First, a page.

Liu Xiao Ling Tong, whose real name is Zhang Jinlai, was born into a renowned artistic family in Shanghai in 1959.


His great-grandfather Zhang Tingchun was even considered “better than a living Monkey King”.


His father, Zhang Songyi, stage named as Liu Ling Tong or “Six Years Old Kid”, or famously known as “Nan Hou Wang” (the Southern Monkey King), has been acclaimed by Chinese leaders including late Chairman Mao Zedong and premier Zhou Enlai.


The actor won the title of “Best actor” at the Sixth Golden Eagle Prize, the highest honor in the TV production industry in China, for Journey to the West as Sun Wukong in 1988.

Source: SGGP

Rising Chinese plane maker boasts 100 orders at air show

In Uncategorized on November 17, 2010 at 3:26 am

Chinese goldrush continues at Asian Games

In Uncategorized on November 15, 2010 at 6:30 am

Chinese bosses shoot protesting Zambian miners: police

In Uncategorized on October 16, 2010 at 2:24 pm

Managers at a Chinese-run Collum Coal Mine in Zambia shot and wounded 12 miners who were protesting against poor working conditions, police said on Saturday.


“The workers were protesting against the poor working conditions when managers using shotguns started to shoot aimlessly, not in the air, thereby wounding 12 workers,” police spokesman Ndandula Siamana told AFP.


Before the Friday incident in the southern town of Sinazongwe, workers had constantly been complaining about poor working conditions at the mine.


Siamana said police were investigating the incident and no charges had been brought against the managers.


“It’s possible that the managers feared that they might be attacked but we shall ensure that the culprits are brought to book,” Siamana said.


The 12 workers are currently being treated at a local hospital for various gunshot wounds.


The incident has halted production at the mine and threatened to worsen relations between workers and Chinese employers in the mining industry and other sectors.


Chinese investment in Zambia is on the rise, with several Chinese firms having snapped up mines in the copper rich southern African country.


In March, a Chinese company invested 37 million dollars (27.7 million euros) to revive a dormant nickel mine in the country.

Source: SGGP

Thousands of Chinese hold anti-Japan protest marches

In Uncategorized on October 16, 2010 at 2:23 pm

Thousands of Chinese protesters marched in at least three cities on Saturday to vent their anger at Japan following a nasty spat involving disputed islands, state media and witnesses said.


Meanwhile nationalist groups rallied in Japan on Saturday against China’s “invasion” into Japanese islands, scuffling with men who tried to block the march through central Tokyo streets.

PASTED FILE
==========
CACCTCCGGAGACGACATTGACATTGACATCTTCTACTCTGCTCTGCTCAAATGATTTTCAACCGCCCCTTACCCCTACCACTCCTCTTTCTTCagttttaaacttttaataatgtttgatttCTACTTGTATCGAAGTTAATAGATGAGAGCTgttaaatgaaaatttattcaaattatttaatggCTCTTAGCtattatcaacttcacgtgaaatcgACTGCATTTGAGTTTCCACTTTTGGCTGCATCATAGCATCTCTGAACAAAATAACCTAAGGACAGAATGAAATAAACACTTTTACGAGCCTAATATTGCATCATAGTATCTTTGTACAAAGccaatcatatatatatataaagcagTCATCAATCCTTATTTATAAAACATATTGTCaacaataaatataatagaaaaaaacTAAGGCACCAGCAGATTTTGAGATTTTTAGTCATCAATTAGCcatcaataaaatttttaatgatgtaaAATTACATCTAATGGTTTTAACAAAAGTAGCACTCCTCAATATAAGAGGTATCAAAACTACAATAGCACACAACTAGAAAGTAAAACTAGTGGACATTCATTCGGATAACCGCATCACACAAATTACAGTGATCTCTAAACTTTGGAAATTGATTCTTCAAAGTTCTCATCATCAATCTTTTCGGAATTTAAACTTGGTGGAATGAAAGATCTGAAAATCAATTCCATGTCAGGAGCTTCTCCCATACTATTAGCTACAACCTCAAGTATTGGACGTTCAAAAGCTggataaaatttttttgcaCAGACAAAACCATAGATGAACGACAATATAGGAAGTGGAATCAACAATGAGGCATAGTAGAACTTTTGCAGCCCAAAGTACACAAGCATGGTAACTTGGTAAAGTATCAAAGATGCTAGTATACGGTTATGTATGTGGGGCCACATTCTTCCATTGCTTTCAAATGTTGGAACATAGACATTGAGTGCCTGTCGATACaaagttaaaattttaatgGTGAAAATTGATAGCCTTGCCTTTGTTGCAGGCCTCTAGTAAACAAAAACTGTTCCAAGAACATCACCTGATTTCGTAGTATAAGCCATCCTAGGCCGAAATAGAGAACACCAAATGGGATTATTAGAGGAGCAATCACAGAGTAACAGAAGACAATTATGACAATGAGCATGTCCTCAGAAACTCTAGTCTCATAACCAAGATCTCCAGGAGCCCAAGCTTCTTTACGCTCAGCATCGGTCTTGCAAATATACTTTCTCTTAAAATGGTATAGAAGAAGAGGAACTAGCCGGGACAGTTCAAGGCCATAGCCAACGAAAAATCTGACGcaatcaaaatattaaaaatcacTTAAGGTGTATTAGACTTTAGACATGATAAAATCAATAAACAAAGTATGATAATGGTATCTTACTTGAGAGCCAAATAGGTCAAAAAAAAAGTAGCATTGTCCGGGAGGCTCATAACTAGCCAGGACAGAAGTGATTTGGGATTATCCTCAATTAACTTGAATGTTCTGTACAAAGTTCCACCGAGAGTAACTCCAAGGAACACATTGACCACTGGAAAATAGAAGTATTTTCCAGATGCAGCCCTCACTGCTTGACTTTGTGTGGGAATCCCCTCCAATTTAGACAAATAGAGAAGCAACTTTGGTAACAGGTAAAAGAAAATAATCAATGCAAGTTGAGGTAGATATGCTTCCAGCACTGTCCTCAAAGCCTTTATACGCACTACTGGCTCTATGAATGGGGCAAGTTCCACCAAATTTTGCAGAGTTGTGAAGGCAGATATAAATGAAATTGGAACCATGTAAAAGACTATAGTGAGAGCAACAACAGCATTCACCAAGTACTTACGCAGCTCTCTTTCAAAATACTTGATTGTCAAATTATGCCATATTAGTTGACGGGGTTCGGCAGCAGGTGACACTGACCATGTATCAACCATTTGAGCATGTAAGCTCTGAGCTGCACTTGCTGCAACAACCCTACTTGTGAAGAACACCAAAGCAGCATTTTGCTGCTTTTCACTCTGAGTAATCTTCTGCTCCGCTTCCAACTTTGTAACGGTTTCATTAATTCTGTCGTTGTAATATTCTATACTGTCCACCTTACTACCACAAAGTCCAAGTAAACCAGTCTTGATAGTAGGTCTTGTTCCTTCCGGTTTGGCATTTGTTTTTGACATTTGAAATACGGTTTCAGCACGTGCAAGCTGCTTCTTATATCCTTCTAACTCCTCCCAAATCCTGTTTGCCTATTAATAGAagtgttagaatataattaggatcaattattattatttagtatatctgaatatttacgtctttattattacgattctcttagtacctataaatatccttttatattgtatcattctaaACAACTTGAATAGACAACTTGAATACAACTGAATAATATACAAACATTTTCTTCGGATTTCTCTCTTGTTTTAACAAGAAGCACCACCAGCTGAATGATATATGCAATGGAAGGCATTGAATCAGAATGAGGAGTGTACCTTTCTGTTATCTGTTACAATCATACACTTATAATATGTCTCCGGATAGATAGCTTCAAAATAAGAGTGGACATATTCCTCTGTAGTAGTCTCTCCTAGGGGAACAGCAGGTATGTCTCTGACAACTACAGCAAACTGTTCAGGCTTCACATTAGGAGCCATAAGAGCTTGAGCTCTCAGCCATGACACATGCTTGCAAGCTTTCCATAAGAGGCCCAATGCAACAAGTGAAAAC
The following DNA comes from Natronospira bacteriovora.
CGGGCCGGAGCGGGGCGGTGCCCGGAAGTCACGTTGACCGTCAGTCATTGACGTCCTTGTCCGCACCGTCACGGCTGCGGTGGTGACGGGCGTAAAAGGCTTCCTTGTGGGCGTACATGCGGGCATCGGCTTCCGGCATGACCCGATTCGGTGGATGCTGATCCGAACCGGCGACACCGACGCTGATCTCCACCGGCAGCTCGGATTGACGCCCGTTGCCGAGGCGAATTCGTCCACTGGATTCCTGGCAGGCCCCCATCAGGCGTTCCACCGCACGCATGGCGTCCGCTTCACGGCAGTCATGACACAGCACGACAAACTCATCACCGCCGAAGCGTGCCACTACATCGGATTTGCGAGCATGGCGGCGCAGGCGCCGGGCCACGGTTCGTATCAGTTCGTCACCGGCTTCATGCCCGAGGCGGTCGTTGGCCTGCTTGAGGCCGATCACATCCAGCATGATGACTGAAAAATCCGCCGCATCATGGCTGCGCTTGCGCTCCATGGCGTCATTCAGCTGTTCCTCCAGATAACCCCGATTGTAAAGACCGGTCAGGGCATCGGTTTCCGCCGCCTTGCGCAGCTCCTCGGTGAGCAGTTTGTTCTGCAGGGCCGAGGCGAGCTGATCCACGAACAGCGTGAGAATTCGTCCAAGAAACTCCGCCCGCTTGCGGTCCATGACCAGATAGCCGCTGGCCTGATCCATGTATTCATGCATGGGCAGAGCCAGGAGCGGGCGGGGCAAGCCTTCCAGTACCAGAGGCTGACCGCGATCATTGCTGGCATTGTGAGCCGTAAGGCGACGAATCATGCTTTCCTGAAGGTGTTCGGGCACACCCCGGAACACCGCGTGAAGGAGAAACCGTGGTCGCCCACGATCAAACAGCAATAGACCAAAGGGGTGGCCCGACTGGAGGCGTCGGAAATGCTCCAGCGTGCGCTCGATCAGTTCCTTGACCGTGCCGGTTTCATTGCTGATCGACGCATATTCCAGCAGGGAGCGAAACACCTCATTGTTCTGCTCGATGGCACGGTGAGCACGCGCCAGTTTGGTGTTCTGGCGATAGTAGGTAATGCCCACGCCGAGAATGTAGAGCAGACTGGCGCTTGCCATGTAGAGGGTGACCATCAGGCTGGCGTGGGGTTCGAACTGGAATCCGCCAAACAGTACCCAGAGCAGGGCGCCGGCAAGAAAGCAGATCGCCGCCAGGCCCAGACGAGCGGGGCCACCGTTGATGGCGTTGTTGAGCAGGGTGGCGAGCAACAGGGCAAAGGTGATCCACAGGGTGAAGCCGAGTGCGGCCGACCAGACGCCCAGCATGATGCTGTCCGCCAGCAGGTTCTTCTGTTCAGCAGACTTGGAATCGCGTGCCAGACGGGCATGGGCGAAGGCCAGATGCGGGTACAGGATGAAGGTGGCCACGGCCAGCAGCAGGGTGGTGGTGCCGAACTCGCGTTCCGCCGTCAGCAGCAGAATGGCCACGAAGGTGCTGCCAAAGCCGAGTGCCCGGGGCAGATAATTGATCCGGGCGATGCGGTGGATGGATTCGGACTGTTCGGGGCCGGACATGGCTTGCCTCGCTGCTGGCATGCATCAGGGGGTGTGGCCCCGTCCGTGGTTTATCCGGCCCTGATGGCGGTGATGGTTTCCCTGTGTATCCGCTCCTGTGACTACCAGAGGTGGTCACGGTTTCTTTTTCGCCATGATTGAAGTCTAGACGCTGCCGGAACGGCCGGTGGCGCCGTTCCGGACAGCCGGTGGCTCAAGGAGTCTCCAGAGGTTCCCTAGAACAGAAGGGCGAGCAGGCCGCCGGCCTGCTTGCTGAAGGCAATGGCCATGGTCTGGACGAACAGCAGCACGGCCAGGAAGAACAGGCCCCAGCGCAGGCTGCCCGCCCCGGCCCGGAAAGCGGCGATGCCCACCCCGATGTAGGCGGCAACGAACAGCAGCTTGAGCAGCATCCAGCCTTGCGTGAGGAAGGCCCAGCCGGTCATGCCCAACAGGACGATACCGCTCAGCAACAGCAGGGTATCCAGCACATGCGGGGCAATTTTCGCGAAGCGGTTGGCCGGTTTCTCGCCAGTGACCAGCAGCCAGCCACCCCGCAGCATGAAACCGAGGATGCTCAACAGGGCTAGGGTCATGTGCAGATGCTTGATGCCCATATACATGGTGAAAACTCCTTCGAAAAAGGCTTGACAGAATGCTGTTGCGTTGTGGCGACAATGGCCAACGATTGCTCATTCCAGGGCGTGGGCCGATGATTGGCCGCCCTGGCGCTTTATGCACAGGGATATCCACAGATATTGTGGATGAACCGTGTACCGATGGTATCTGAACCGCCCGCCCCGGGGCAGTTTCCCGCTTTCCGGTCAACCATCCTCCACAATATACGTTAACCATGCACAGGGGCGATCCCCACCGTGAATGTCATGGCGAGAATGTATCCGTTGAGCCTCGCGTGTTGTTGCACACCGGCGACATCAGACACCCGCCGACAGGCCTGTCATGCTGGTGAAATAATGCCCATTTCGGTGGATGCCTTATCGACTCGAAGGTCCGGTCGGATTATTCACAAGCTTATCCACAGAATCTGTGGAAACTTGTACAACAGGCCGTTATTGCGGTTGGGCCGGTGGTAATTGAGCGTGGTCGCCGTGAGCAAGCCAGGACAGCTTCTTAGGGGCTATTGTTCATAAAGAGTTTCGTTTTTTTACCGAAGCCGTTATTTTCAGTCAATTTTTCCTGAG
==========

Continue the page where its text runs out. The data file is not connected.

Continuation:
In China, demonstrators in the cities of Xian, Chengdu and Zhengzhou shouted slogans asserting Chinese sovereignty over the islands and called for boycotts of Japanese goods, the state-run Xinhua news agency said.


Some protesters had learned about the planned demonstrations on the Internet and came to join, it said, but added that the protests were peaceful and watched closely by police stationed along marching routes.


In Japan, Japanese national flags fluttered in a park in the capital as more than 1,000 people gathered for the second major rally since a bitter territorial row flared up over a maritime incident last month near the disputed islands.


Banners carried such messages as “Japan is in danger!” and “Don’t forgive invader China”.


As demonstrators left the park and started a march, two young men, believed to be Chinese, sat in the street to stop the rally.


One of their banners warned against exclusionism and read: “Stop fuelling harassment towards Chinese residents in Japan”.


China broke off contacts with Tokyo last month after Japan detained a Chinese fishing boat captain whose vessel collided with Japanese coastguard ships near the disputed islands.


Both sides claim the islands in the East China Sea which are known as Diaoyu in China and Senkaku in Japan.


The two close trading partners have since moved to patch up the row, but the protests showed lingering public anger at Japan, which is still resented in China for its brutal World War II invasion and occupation of parts of China.


 

Source: SGGP

Photo exhibition on Chinese heritage in Hanoi

In Uncategorized on August 3, 2010 at 11:19 am

A total of 120 photos on China’s world heritage sites are on display at an exhibition in Hanoi.

                         Great Wall of China

The photo exhibition themed “China today” is an activity to mark the 60th anniversary of the Vietnam-China diplomatic ties and the Vietnam-China Friendship Year.


Addressing the opening ceremony on August 2, Head of the Ministry of Culture, Sports and Tourism’s International Cooperation Department Nguyen Van Tinh said that the 12-day exhibition will help Vietnamese people better understand Chinese land and people through cultural heritage, thus contributing to enhancing the solidarity, friendship and cooperation for development between the two Parties, States and people.


UNESCO’s World Heritage Committee recognised 890 heritage sites worldwide in July 2009. China ranked third with 38 sites.


The photo exhibition runs until August 14 at 29 Hang Bai St., Hanoi.

Source: SGGP